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Arnolt tuning specs

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Old 12-06-11, 07:50 PM
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Default Arnolt tuning specs

Looking for tuning specs for the Arnolt, timing, dist advance, etc. Also any help on setup of the Solex carbs would be appreciated. Thanks, Rich
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Old 12-06-11, 08:54 PM
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Default Arnolt tuning specs

Hi Rich,

If you send me your email address I can send you copies of the relevant pages from the workshop manual. What is the Chassis number of your Arnolt? The owners list that I have is not entirely up-to-date.

John Simmons
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Old 13-06-11, 12:11 AM
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Jim McQuay sent the following by email ...

---------------
According the Arnolt Bristol owners manual, the static ignition timing is set at 5 degrees before top dead center with the ignition fully retarded. Contact breaker gap is specified at .010 to .012 (A bit narrower than I am used to). Spark plugs were originally KLG P10L80 single piece. Substitutes are Champion Z9 or Z10, or NGK C6E or C7E (six is hotter than 7). These all are 10 MM plugs with 5/8 head size and 3/4 inch reach.

Again, the manual calls for a plug gap of .018 to .020. Also much narrower than I am used to. Even my 74 Norton has a recommended gap of .024 to .028

As for the carburetor adjustments, these should be minimal when operating below 3000 feet of elevation IF the original jetting is retained. There are two idle screws. One controls the engine speed at idle and should be set at 750 to 900 RPM. All three carburetors should be adjusted the same and draw the same amount of air. This can be determined with a "unisyn" or possibly a manometer. Another method is to listen to each carb intake with a hose up to your ear.

The book calls for inserting a piece of paper under each slow running adjustment speed screw, adjusting them until a slight resistance is felt removing the paper, then turning in the screw one turn. (this screw is to the left, and works against the throttle stop. Start with the center carb.

The idle mixture is controlled by the mixture control screw. It should be turned out one full turn to start. This screw is just to the right of the slow running screw. Turning it clockwise (in) leans the mixture. Tuning it out richens the mixture. (opposite of Amal motorcycle screws)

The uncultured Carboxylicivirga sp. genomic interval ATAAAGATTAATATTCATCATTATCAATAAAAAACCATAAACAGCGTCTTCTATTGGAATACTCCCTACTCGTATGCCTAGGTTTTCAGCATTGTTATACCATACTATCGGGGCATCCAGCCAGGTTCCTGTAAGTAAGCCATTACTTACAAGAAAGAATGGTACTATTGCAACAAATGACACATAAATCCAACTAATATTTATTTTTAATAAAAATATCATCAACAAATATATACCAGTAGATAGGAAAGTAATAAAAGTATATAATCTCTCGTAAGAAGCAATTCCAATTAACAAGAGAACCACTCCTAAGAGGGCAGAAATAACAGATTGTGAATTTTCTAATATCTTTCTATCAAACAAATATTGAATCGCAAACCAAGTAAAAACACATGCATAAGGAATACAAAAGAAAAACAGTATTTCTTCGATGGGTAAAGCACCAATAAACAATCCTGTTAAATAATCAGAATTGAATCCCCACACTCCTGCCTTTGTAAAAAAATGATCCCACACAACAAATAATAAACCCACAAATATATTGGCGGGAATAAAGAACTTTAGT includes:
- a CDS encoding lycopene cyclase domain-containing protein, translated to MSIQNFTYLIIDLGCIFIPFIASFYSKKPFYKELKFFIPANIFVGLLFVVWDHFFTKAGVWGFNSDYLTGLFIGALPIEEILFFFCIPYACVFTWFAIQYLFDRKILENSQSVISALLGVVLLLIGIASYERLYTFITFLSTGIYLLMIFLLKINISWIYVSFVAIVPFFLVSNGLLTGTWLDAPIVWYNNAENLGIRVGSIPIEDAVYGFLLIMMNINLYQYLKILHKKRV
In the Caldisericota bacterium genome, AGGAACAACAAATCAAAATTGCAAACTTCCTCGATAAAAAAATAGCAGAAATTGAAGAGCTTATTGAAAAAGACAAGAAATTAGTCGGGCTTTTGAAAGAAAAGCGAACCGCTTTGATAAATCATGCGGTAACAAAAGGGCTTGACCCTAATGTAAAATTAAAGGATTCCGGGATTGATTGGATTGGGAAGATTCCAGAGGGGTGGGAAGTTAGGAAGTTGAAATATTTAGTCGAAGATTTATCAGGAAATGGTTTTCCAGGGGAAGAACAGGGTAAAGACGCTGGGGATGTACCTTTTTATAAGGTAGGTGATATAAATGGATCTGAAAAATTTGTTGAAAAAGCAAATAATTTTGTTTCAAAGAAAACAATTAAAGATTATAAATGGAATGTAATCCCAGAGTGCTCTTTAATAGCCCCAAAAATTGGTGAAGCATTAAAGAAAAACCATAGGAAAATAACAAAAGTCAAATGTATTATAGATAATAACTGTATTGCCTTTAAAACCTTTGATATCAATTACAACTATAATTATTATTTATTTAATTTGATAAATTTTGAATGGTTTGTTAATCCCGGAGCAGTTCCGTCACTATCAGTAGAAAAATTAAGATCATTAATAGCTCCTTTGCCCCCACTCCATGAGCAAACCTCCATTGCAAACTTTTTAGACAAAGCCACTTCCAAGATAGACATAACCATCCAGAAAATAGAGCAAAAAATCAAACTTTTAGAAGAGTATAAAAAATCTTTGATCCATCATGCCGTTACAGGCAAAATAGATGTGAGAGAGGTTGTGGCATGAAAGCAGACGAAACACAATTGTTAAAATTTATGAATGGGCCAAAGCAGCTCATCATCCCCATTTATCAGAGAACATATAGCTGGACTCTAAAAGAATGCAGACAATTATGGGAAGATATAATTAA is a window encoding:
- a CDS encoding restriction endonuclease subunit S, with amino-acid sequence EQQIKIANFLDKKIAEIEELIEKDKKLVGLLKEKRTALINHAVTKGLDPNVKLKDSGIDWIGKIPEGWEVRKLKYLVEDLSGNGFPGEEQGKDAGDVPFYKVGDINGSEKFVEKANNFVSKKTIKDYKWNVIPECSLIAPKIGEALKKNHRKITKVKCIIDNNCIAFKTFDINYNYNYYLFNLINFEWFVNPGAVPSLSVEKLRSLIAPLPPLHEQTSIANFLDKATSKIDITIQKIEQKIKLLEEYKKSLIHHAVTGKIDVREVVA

All other adjustments are made by changing jets. Since I didn't operate my car at high altitude, I never messed with the jetting. I am sure that Bill Watkins or some of the other race car drivers can guide you better in this regard. I go by the theory that if it isn't broke, don't fix it!!.

If you live in Denver, you will need leaner main jets and corresponding air bleed jets. As a rule of thumb, reduce the main jet by one size for each 3000 feet of altitude. It is important to make sure the engine is up to 70 degrees C before adjusting the carburetors. Also you need to be sure that all of your valves are seating properly and you don't have excessive wear in the valve guides.

From a whole lot of years of experience, I can deduce that if the engine is running poorly, the odds are that it is an ignition problem. While not ALWAYS true, it is the first place to start unless you KNOW that the problem is elsewhere.

Regards,

Jim McQuay
West Linn, Oregon
A/B 3015 and 3016
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Old 13-06-11, 12:50 AM
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The odd thing is: on page 8 of section 1, the ignition time is given as 23 degrees before TDC static advance. I've been unable to reconcile this with the 5 degrees given on page 80. Could the 5 degrees be for one of the lower tuned engines? Of course, since I don't have the Bristol engine in my car, I haven't had to resolve this myself.
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Old 13-06-11, 02:11 AM
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Thank you for your offer to send any manuals you might have. Drivers, workshop, parts, whatever. I have none today and anything you care to send is appreciated. My email address is rich@odi.net.